Archive for the Unix Category

Zeroshell: Part 2 – VPN & NAT

Posted in Unix on November 9, 2009 by lucywitdiam0nds

Firstly let me just say thank you to everyone who’s been reading! 3 days and 8,330 hits! I really didn’t know so many people cared about what I have to say!

(In the time it took me to write this article my hits jumped up to 11,114 hits! Holy crap!)

So coming back to my previous post:

Getting DDWRT to play nice with Zeroshell

After getting everything working properly with routing set between interfaces, we can utilize one of the coolest functions of Zeroshell, VPN access (almost) out of the box.

Getting VPN to work:


For those of you who don’t know what VPNs are, it stands for Virtual Private Networking. It is simply a method of securely connecting to your home network, as if you were physically wired into it, when in fact you are connecting over the internet. This particular method wraps the VPN in 2 layers of security – X.509 Cert and a Kerberos server. Plenty of encryption for an enterprise solution (small scale of course). Keep in mind that you can set this VPN server’s authentication in one of 3 ways: X.509 certificate, Username/Password, or both. In this case, we’re using both.

You need to make a couple decisions though at first.

  • Do you want to have just one user on your VPN?
  • Do you want multiple users with the same username? (not necessarily recommended)
  • What authentication do you want to set up? (credentials + X509 is what i’m using in this)

To start go into the users section on the left, select the admin user and click the X509 tab at the top, which will give you lots of information about that particular user (and any subsequent users as well)


We need to export this certificate and place it in a good location. You should name it to admin.pem if it isn’t already.

This is only one of the certs we need though. We need to the something called the “Trusted CA”. CA stands for Certificate Authority. In the world of certificates, this is a trusted source. The administrative entity that is considered ‘always valid and all knowing’, which in our case is our Zeroshell install. As long as the CA says its fine, any services using it will trust it, much like SSL certs.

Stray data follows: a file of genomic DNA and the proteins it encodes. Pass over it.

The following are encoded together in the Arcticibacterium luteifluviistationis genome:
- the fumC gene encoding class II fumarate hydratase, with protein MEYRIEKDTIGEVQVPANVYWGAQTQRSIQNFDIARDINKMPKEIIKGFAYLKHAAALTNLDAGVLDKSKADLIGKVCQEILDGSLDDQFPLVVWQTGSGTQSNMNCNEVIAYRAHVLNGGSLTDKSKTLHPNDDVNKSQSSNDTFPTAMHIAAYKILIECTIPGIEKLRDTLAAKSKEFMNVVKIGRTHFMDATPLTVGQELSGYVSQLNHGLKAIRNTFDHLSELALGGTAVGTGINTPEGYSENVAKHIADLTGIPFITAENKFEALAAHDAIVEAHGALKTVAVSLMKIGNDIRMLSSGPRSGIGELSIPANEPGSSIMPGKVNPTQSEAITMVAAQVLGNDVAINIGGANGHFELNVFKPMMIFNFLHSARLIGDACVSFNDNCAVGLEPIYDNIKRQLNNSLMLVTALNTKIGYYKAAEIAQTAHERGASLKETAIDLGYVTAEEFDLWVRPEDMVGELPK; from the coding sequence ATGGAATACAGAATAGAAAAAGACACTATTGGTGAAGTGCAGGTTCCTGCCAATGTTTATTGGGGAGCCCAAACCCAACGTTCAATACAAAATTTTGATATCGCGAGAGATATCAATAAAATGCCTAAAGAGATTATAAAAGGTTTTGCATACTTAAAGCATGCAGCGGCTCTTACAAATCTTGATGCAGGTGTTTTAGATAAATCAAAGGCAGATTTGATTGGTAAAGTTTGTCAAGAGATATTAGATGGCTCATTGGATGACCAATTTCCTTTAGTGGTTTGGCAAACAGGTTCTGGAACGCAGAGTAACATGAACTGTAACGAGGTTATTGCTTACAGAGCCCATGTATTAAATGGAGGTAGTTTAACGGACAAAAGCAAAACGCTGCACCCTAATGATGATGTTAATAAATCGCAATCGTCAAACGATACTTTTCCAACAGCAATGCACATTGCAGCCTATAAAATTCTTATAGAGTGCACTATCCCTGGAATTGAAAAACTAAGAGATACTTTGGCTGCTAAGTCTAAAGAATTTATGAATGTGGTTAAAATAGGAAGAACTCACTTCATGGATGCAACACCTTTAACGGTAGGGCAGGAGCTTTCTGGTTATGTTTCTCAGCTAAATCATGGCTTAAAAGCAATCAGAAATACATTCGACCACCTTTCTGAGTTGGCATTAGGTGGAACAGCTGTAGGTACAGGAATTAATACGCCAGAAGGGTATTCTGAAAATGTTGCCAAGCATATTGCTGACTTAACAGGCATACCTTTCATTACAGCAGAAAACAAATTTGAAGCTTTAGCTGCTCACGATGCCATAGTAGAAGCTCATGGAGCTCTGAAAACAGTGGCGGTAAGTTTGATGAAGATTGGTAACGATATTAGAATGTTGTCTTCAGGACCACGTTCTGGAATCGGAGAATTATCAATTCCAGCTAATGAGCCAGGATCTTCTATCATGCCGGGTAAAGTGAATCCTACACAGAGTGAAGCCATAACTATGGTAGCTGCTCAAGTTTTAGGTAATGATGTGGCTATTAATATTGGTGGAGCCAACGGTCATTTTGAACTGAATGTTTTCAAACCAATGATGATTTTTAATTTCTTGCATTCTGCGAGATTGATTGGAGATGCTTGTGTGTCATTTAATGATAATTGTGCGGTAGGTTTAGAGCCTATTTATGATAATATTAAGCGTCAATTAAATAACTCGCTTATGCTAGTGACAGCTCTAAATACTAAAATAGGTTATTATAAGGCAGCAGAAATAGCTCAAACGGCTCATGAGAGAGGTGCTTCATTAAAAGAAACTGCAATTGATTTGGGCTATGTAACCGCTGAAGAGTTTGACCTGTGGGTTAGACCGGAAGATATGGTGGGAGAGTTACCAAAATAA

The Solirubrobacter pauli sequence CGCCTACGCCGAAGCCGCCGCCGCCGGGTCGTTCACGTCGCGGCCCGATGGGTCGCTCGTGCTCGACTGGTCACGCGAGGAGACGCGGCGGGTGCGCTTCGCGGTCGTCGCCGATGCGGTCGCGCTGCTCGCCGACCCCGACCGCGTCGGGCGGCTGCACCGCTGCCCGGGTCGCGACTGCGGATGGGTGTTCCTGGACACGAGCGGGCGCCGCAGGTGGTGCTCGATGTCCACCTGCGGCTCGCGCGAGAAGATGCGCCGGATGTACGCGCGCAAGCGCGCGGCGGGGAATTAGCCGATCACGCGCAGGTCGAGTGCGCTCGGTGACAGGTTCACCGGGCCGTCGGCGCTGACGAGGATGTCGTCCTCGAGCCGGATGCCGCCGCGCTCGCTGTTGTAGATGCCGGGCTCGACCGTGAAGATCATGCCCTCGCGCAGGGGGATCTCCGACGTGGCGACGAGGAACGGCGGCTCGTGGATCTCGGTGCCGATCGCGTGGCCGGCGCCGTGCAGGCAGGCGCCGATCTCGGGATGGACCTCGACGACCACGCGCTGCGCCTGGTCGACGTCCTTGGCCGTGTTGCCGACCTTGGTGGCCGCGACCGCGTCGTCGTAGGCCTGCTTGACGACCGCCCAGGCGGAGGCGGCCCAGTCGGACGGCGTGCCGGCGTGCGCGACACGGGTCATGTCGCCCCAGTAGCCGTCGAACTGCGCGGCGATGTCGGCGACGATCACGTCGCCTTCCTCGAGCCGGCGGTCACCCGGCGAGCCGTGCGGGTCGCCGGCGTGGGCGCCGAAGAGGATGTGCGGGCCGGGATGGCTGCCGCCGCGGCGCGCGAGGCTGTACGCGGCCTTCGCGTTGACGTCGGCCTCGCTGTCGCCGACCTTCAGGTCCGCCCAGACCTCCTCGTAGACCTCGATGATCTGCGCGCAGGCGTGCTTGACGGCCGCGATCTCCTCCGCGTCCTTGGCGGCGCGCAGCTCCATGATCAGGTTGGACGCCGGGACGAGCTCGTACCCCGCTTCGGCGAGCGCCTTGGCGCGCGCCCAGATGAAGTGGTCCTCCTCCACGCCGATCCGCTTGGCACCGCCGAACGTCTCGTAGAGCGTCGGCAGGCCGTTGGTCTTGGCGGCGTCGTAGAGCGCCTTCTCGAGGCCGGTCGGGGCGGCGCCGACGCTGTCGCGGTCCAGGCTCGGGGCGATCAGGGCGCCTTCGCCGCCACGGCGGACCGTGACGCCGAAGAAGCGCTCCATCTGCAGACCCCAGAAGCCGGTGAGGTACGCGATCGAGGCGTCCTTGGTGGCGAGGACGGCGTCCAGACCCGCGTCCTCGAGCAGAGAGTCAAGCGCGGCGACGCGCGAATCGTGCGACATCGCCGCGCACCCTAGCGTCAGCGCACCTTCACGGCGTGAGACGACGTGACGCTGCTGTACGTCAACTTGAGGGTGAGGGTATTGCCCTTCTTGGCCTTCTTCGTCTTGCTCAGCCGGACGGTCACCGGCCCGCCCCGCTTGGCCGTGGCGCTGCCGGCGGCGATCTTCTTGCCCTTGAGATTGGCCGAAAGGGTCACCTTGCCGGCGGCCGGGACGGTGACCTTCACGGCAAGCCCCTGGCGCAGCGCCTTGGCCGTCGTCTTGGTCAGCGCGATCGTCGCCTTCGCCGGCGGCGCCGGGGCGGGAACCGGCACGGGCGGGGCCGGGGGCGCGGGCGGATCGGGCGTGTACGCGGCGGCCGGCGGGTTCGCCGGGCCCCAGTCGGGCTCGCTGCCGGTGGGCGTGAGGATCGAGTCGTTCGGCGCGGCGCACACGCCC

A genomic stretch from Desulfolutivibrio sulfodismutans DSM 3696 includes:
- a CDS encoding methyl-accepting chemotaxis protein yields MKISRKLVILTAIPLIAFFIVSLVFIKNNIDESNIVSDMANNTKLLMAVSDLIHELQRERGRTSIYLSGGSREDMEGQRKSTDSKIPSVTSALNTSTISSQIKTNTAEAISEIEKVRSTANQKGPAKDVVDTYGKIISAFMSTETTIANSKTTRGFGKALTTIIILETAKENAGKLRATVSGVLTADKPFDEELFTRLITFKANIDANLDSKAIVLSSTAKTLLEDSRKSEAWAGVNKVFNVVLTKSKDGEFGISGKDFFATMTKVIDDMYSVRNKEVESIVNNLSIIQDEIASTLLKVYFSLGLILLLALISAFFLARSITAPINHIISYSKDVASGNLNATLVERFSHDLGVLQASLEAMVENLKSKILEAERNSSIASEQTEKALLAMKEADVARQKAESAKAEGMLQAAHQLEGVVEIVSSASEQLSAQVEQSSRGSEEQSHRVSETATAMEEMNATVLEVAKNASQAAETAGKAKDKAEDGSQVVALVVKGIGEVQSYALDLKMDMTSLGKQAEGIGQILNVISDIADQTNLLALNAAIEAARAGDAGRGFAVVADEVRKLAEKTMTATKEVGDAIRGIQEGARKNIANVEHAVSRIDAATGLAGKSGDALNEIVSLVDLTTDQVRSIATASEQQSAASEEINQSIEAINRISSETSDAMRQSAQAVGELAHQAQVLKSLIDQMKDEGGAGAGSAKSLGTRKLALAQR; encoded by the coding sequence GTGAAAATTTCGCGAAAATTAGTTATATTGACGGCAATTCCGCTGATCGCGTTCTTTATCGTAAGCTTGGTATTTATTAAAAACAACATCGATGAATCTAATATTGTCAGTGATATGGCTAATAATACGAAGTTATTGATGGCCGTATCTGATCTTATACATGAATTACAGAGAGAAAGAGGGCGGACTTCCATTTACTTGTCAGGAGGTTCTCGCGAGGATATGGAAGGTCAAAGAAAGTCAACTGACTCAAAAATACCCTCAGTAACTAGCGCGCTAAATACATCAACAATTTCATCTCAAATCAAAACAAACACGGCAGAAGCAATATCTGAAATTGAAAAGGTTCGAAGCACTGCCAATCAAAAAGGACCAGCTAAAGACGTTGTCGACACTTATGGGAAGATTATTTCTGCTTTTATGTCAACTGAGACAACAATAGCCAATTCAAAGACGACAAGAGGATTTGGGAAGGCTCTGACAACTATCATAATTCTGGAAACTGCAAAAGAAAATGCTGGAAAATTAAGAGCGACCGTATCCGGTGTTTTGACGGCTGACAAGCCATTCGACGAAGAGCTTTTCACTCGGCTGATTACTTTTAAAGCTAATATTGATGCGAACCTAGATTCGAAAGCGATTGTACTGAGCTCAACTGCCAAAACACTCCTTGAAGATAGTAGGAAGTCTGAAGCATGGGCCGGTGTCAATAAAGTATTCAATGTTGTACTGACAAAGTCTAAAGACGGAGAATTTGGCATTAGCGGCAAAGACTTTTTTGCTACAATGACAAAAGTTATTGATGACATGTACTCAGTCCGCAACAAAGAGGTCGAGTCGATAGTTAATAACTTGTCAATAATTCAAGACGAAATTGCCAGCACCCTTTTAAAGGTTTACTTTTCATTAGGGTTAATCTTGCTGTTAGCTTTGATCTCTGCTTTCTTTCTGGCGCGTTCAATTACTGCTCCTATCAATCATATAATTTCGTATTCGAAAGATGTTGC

Now we need get a copy of our trusted CA and enable the actual VPN functionality of our Zeroshell. What you want to do is click on the Trusted CAs button under the X.509 Configuration, which will spawn a window. Export it as a .pem, and put it somewhere safe.

CANow to enable VPN functionality we need to click the ‘enable’ box, and click save. Complicated, right?


Next we need to get a copy of the OpenVPN client. Since I’m using Windows 7 i had to get a RC, with a proper signed driver (shakes fist at microsoft). Also make sure you run the installer in compatibility mode for windows vista and run it as administrator (what a pain in the ass):

The newest installer can be found here, but it didn’t seem to work for me when I installed it :(

After getting it all installed and whatnot, move CA.pem and admin.pem to:

C:\Program Files\OpenVPN\config

or in my case (64 bit machines)

C:\Program Files (x86)\OpenVPN\config

Now get into that directory and create a file named config.ovpn and copy my config from: (edited from the Zeroshell OpenVPN configuration – thanks guys!)

Now just edit the first line to hold whatever your server’s IP is, and proper port if necessary. You probably want to decrease the verbosity to 3 after you’re sure everything works as well. You should now be able to start the OpenVPN gui, which will start a taskbar icon.

Right click and go to connect, and it should prompt you for a username and password, log in with the admin user, unless you have other users to use.


You should now be successfully connected to your VPN in a very secure manner!

Getting NAT working:

Alright, for those of you who don’t know what NAT is, it stands for Network Address Translation. This is a fancy way of saying port forwarding, which does exactly what it sounds like it’s doing. It forwards a port on one of your clients to the outside world, so that anyone looking at your router from the internet will ‘see’ into your network.

First about my interfaces:

ETH00 is my internal network

ETH01 is my WAN port, connecting me to the internet

So the first entry in my nat table: